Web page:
“The third layer is control, and that’s the hard part,” Stamm says. For example, if you want to hide all of your Internet traffic and your identity, you’ll need to use Tor or a VPN all the time. Most people, however, just want a reasonable amount of privacy.

Ready to minimize your data footprint? Here’s where to start.

The basics: Six standard operating procedures for online behavior

Draw the line: Decide what’s personal

The traditional definition of personally identifying information (PII) — health records, credit card numbers, social security number, etc. — is so 20th century. The big data age of the Internet is upon us, and even data not previously considered to be PII can feel very personal when viewed in a broader context. “Bits of data, when combined, tell a lot about you,” says Alex Fowler, chief privacy officer at Mozilla. Those aggregated bits, which constitute the new PII, may include such information as your email address, browsing history and search history.

“The definition of PII — information that a person has a legitimate interest in understanding and protecting — is going to be broadened as we move further into the information society,” says Fowler. “It’s a different footprint than what your parents ever thought about.”

“Think about what you consider personal information,” Fowler adds. “You need a working definition.”

Don’t share your personal information — even when asked

Are you responding to surveys by phone or online? Filling out warranty cards? (You need only your receipt to make a warranty claim.) Providing optional preference and demographic information when signing up for an online service? “Most of us give out information trivially,” says Abine’s Shavell, not understanding that all of that information ends up in profiles that may be used by the collector and later shared with data aggregators and others.

When you absolutely must remain anonymous

Tor is an essential tool to use when the sender needs to disseminate information and anonymity is essential. “It is the perfect tool for political dissidents who don’t want their names attached to information,” says Robert Hansen, a security researcher and director of product management at the vendor WhiteHat Security. (Tor also appeals to organized crime and other people who don’t want the law to catch up with their activities.)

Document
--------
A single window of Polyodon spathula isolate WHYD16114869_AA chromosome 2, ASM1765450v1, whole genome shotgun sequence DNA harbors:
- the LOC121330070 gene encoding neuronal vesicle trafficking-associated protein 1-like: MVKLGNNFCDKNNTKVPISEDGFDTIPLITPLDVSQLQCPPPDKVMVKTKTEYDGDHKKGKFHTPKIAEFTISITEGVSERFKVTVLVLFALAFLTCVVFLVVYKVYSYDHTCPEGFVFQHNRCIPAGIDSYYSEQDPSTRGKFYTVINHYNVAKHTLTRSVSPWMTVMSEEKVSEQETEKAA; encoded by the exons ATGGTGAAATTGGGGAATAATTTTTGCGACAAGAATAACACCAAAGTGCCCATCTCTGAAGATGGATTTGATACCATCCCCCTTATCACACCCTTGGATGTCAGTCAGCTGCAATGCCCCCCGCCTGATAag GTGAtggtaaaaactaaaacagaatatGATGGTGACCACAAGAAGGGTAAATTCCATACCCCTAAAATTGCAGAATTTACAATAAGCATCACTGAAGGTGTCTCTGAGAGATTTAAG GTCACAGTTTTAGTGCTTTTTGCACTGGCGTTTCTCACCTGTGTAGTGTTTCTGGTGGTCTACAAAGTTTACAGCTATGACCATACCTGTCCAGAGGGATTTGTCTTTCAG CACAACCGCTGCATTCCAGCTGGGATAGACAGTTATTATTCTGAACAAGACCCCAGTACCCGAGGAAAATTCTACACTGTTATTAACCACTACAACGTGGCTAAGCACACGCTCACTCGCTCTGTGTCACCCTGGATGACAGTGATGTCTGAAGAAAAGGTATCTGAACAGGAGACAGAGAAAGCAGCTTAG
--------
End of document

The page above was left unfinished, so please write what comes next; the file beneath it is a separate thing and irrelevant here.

But, there’s a cost to using it. “It’s a hassle,” and it can degrade a person’s Web experience, says Casey Oppenheim, CEO at anti-tracking software vendor Disconnect.

Tor consists of an open source browser you can download and a network that acts on your behalf to conceal your identity by preventing others from tracing network traffic back to you.

“Tor tunnels your traffic through a volunteer network of 5,000 relays spread around the world. Tor protects your content in transit by wrapping layers of encryption around your data without modifying or touching your data in transit,” explains Andrew Lewman, executive director of the Tor Project.

Your data keeps hopping from one node to another until a limit is reached. At that point it exits the Tor network and continues on to its destination. (The last node to handle the data is called the exit node). “Tor is essentially a very large, distributed VPN that’s free,” and it works well when used properly, Hansen says.

But it can also be dangerous if you don’t understand how to use it properly, as the Tor Project’s warnings make clear. “Tor can help you remain anonymous — if the account you logged into on the other end isn’t tied back to your real identity,” Hansen says.

“That last machine, the exit node, knows who you are if you submit your information in plain text, and that can break your privacy.” Users should understand that all of the nodes in the Tor network are operated by volunteers, Hansen says. If you’re logged into a service such as an online loan application, the owner of the exit node may be privy to all of that information.

It’s also not a good idea to use Tor to download an executable unless you can verify it hasn’t been tampered with, Hansen says, because the owners of the exit node could, if they wanted to, modify the content and change it to a malicious binary. But, Lewman points out, “Tor exit nodes are no more risky than your ISP’s caching proxy servers and other points along the path.”

Hansen’s recommendation: “Use Tor only over HTTPS, and only when you don’t want your name associated with whatever is going to happen over HTTPS.”

Even then, he says, it is important to remember that some entities out there, such as certain government agencies, may still be able to decrypt the message and identify you.

— Robert L. Mitchell

Lie. About. Everything.

Many online services demand that you divulge some information about yourself if you want to do business with them. If you don’t want to share, you can either choose not to use that service — or you can provide false information. Don’t use your real birthday, email, address and phone number on social network sites, and don’t use real answers when creating answers to challenge questions, says Robert Hansen, a security researcher and director of product management at the website security consultancy WhiteHat Security.

“Never give out any real information about yourself unless absolutely necessary. Lie about everything. That’s basic operational security,” he says.

You may, of course, need a working email address to validate an account. You can create a webmail account specifically for this purpose, or you can use a service such as DoNotTrackMe, which creates “disposable” proxy email addresses and phone numbers for this purpose. Yahoo Mail also offers disposable email addresses.

Create personal and professional personas

Stamm creates and maintains separate personal and professional online profiles for browsing the Web. Specifically, he uses separate instances of Firefox for each persona. “The experience is less noisy,” he says, because his personal and professional web histories aren’t mashed together.